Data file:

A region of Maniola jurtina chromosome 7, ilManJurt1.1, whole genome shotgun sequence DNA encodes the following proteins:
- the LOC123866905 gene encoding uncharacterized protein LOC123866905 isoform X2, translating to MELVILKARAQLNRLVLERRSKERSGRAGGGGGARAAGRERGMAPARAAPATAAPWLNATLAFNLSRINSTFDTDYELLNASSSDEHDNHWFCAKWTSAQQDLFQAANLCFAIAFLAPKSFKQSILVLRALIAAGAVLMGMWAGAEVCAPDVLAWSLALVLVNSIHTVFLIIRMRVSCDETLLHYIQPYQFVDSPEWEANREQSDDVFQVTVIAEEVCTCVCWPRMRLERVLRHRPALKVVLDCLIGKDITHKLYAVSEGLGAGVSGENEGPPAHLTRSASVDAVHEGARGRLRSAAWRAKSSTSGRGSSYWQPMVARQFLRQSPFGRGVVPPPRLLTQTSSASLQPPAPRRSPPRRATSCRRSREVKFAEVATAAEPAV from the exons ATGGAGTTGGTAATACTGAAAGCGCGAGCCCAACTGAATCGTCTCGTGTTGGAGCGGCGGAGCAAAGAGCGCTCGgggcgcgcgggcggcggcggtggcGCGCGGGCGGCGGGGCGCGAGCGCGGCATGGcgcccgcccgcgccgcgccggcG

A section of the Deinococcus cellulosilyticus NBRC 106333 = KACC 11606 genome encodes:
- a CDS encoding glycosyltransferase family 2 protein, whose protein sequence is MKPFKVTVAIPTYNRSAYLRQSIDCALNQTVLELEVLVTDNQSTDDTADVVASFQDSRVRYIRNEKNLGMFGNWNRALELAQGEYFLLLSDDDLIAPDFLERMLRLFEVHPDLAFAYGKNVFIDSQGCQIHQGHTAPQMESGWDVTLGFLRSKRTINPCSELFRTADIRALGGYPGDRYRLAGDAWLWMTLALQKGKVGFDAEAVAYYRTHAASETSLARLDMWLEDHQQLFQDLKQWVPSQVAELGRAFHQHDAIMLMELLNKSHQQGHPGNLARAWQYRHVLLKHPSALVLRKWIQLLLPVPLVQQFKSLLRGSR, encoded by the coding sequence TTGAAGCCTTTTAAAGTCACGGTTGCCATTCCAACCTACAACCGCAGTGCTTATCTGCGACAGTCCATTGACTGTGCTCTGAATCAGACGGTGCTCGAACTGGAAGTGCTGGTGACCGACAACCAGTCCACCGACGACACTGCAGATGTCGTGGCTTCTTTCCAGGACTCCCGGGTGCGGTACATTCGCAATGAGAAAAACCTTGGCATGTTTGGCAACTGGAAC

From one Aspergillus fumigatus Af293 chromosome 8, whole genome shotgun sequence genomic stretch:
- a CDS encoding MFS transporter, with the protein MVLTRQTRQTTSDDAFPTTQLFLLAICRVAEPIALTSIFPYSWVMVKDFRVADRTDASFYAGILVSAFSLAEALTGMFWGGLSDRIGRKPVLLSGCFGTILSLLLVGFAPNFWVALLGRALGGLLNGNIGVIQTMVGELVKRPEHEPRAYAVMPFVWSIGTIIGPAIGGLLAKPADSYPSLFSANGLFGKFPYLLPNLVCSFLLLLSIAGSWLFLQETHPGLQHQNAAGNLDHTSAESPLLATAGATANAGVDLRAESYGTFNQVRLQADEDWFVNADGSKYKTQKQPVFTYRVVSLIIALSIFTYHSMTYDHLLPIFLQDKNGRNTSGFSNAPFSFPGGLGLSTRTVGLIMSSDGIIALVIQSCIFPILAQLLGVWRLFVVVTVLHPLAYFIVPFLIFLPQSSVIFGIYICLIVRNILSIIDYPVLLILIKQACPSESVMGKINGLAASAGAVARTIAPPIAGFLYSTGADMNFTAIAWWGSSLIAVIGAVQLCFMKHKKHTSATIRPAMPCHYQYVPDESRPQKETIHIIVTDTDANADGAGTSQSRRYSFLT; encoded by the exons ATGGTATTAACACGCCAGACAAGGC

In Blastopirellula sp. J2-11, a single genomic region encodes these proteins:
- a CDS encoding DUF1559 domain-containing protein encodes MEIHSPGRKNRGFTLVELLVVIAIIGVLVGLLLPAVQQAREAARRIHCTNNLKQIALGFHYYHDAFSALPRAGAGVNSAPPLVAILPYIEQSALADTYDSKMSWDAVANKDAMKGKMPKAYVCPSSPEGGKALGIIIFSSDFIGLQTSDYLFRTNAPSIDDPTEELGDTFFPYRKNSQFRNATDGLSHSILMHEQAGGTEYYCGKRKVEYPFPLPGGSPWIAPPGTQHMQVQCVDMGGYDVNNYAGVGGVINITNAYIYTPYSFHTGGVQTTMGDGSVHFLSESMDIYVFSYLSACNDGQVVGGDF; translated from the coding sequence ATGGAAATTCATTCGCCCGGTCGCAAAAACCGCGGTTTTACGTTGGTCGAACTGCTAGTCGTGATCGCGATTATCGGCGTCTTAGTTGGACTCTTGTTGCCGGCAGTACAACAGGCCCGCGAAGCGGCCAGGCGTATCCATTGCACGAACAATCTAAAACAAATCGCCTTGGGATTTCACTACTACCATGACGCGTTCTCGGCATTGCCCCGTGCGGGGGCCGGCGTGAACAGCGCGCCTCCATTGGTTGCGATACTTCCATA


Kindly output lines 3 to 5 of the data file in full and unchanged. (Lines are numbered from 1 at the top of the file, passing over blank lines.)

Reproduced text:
A section of the Deinococcus cellulosilyticus NBRC 106333 = KACC 11606 genome encodes:
- a CDS encoding glycosyltransferase family 2 protein, whose protein sequence is MKPFKVTVAIPTYNRSAYLRQSIDCALNQTVLELEVLVTDNQSTDDTADVVASFQDSRVRYIRNEKNLGMFGNWNRALELAQGEYFLLLSDDDLIAPDFLERMLRLFEVHPDLAFAYGKNVFIDSQGCQIHQGHTAPQMESGWDVTLGFLRSKRTINPCSELFRTADIRALGGYPGDRYRLAGDAWLWMTLALQKGKVGFDAEAVAYYRTHAASETSLARLDMWLEDHQQLFQDLKQWVPSQVAELGRAFHQHDAIMLMELLNKSHQQGHPGNLARAWQYRHVLLKHPSALVLRKWIQLLLPVPLVQQFKSLLRGSR, encoded by the coding sequence TTGAAGCCTTTTAAAGTCACGGTTGCCATTCCAACCTACAACCGCAGTGCTTATCTGCGACAGTCCATTGACTGTGCTCTGAATCAGACGGTGCTCGAACTGGAAGTGCTGGTGACCGACAACCAGTCCACCGACGACACTGCAGATGTCGTGGCTTCTTTCCAGGACTCCCGGGTGCGGTACATTCGCAATGAGAAAAACCTTGGCATGTTTGGCAACTGGAAC

From one Aspergillus fumigatus Af293 chromosome 8, whole genome shotgun sequence genomic stretch: